Learning to drive with A.S.D.
Having an Autistic Spectrum Disorder (A.S.D.), including Asperger's Syndrome, does not automatically mean you can not learn to drive, or hold a driving licence. However, it is a condition that you may need to tell the Driver and Vehicle Licensing Agency (D.V.L.A.) about. Telling D.V.L.A. will depend on whether your condition affects your ability to drive safely. It is a good idea to talk with your GP about your intention to learn to drive before you apply for your provisional licence. Your GP will have the latest guidelines from the D.V.L.A. for people with disabilities who want to learn to drive and will be able to advise you.
For more information about this visit The Autistic Spectrum Disorder (A.S.D.) and driving information page at DirectGov.
There are also medical rules that apply to Asperger's syndrome and drivingas well. Make sure you know if you need to tell the D.V.L.A. or you may find your licence is suspended or revoked.
After you have applied for, and received, your provisional driving licence you will be keen to start driving lessons so you can pass your test and become more independant. However, it is worth bearing in mind that you could need a lot of lessons to pass your test. Driving is a life skill, and how many lessons a person needs can vary. Some people can pass their test in just six lessons, others need hundreds of lessons before they are up to test standard. Having A.S.D. or Asperer's Syndrome does not mean you will need more lessons than anyone else. It all depends on how quickly you learn this new skill, and this can depend on how well your driving instructor understands you and your personal difficulties.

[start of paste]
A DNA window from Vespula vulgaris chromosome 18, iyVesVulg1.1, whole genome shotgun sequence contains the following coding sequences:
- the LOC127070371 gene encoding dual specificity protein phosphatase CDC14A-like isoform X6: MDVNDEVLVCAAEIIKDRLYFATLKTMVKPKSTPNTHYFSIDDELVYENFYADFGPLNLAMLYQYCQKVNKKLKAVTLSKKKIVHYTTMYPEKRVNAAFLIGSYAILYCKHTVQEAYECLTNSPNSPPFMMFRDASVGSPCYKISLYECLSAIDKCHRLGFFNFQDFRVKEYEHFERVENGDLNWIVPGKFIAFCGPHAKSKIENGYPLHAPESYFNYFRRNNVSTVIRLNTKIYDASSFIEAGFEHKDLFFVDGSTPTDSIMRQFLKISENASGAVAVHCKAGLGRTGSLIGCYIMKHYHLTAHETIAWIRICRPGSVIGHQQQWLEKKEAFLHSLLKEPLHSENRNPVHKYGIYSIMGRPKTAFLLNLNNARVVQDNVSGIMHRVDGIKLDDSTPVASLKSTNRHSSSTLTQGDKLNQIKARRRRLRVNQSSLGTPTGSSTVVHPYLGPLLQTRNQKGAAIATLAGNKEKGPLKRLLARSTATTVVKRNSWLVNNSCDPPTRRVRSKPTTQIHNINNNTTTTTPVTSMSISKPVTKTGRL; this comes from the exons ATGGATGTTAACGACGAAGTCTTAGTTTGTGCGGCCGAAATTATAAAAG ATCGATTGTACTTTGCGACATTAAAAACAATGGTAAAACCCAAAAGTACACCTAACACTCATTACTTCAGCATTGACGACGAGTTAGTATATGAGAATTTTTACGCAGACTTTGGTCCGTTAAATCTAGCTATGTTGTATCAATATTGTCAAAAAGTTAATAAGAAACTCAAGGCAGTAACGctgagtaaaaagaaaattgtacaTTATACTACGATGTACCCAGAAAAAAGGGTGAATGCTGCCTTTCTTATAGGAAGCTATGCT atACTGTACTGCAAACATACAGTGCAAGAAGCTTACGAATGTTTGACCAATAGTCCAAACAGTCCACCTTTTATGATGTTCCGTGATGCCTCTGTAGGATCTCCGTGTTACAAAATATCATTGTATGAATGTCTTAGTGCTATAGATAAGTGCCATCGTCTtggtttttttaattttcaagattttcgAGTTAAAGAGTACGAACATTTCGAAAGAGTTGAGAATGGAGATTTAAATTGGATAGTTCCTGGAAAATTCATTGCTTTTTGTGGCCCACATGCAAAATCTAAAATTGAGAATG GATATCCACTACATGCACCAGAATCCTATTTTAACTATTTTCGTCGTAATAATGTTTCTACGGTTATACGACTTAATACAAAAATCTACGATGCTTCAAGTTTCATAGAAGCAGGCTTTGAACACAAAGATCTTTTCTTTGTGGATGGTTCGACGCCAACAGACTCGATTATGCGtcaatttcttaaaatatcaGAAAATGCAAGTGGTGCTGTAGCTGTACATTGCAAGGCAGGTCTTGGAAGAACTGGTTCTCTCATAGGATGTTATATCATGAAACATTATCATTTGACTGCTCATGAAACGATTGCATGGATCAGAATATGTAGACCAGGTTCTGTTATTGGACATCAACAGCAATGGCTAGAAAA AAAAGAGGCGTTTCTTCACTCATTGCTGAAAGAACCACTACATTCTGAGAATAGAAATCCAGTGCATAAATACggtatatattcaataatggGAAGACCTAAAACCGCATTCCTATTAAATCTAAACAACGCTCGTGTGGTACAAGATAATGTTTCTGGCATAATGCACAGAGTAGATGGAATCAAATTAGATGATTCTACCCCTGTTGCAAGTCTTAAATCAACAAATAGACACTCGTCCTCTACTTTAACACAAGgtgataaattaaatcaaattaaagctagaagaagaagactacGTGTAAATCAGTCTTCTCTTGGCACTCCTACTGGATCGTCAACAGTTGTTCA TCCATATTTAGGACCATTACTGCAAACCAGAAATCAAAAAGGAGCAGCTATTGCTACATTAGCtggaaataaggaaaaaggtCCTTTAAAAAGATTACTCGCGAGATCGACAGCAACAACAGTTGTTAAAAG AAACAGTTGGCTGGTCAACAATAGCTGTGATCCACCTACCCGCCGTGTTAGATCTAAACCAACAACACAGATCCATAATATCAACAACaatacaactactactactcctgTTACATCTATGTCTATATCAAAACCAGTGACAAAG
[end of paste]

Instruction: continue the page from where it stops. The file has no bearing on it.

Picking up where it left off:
At SK Driving School we take our time to get to know you and how your difficulties affect your daily life. We then structure our lessons to be of the most benefit to you as an individual. We allow you time to get things right and won't overload you. If you need a break we are happy to let you have one, and your instructor will sometimes ask if you need a break if he feels you are getting overwhelmed during your lessons.
We teach you to drive at a pace you can handle, and if you feel you can not continue your lesson at any time your instructor will drive you back home safely.
A.S.D. problems that may affect you learning to drive:
Weak short term and working memory (holding on to and applying information).
Auditory processing: taking on board, and understanding, what is being said quickly.
Difficulty with focusing, easily distracted.
Difficulty identifying left from right.
Visual distraction, visual memory issues.
Slower processing speed in the brain.
Sequencing problems: getting information in the right order.
Understanding the complexities of other road users and the 'body language' of traffic.
Accepting that not all drivers follow the rules of the road exactly.
If you find a manual car too difficult try to learn in an automatic car. Less co-ordination is needed and there are less things to think about.
When booking your theory test, ask for extra time to complete the written section if you think you need it.
Mark the right side of the steering wheel with a sticker to help you to remember which side is right and which is left.
Plan and prepare your journey as much as possible before you set out. Write down the directions and clip them to the dashboard.
If you have map reading problems, reverse maps can help and/or satellite navigation systems.
Take frequent breaks if you find concentration difficult.